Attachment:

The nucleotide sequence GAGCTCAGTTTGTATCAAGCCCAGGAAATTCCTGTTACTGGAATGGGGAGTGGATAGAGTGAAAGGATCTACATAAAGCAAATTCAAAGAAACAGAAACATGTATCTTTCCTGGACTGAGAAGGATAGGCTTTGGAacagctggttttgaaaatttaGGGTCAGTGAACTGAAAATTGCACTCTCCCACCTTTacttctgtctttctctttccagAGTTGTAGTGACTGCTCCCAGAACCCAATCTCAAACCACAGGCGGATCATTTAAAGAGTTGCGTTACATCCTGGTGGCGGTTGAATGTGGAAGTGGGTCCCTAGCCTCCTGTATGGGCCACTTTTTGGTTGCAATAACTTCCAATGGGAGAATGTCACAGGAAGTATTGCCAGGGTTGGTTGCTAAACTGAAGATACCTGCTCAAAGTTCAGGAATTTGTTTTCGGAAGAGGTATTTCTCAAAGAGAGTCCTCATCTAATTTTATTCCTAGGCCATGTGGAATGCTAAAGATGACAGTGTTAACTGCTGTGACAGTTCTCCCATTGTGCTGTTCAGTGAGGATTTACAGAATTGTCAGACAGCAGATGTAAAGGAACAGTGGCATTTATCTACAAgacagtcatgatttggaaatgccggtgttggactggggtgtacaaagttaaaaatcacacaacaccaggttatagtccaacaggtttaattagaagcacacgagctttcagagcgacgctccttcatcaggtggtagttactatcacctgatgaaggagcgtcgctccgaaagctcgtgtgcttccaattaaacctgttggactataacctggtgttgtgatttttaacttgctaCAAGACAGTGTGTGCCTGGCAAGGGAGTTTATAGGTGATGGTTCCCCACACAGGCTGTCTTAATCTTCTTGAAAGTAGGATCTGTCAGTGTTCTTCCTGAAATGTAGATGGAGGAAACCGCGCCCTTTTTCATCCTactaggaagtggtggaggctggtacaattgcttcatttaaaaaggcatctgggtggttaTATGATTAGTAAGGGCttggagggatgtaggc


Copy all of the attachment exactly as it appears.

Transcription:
The nucleotide sequence GAGCTCAGTTTGTATCAAGCCCAGGAAATTCCTGTTACTGGAATGGGGAGTGGATAGAGTGAAAGGATCTACATAAAGCAAATTCAAAGAAACAGAAACATGTATCTTTCCTGGACTGAGAAGGATAGGCTTTGGAacagctggttttgaaaatttaGGGTCAGTGAACTGAAAATTGCACTCTCCCACCTTTacttctgtctttctctttccagAGTTGTAGTGACTGCTCCCAGAACCCAATCTCAAACCACAGGCGGATCATTTAAAGAGTTGCGTTACATCCTGGTGGCGGTTGAATGTGGAAGTGGGTCCCTAGCCTCCTGTATGGGCCACTTTTTGGTTGCAATAACTTCCAATGGGAGAATGTCACAGGAAGTATTGCCAGGGTTGGTTGCTAAACTGAAGATACCTGCTCAAAGTTCAGGAATTTGTTTTCGGAAGAGGTATTTCTCAAAGAGAGTCCTCATCTAATTTTATTCCTAGGCCATGTGGAATGCTAAAGATGACAGTGTTAACTGCTGTGACAGTTCTCCCATTGTGCTGTTCAGTGAGGATTTACAGAATTGTCAGACAGCAGATGTAAAGGAACAGTGGCATTTATCTACAAgacagtcatgatttggaaatgccggtgttggactggggtgtacaaagttaaaaatcacacaacaccaggttatagtccaacaggtttaattagaagcacacgagctttcagagcgacgctccttcatcaggtggtagttactatcacctgatgaaggagcgtcgctccgaaagctcgtgtgcttccaattaaacctgttggactataacctggtgttgtgatttttaacttgctaCAAGACAGTGTGTGCCTGGCAAGGGAGTTTATAGGTGATGGTTCCCCACACAGGCTGTCTTAATCTTCTTGAAAGTAGGATCTGTCAGTGTTCTTCCTGAAATGTAGATGGAGGAAACCGCGCCCTTTTTCATCCTactaggaagtggtggaggctggtacaattgcttcatttaaaaaggcatctgggtggttaTATGATTAGTAAGGGCttggagggatgtaggc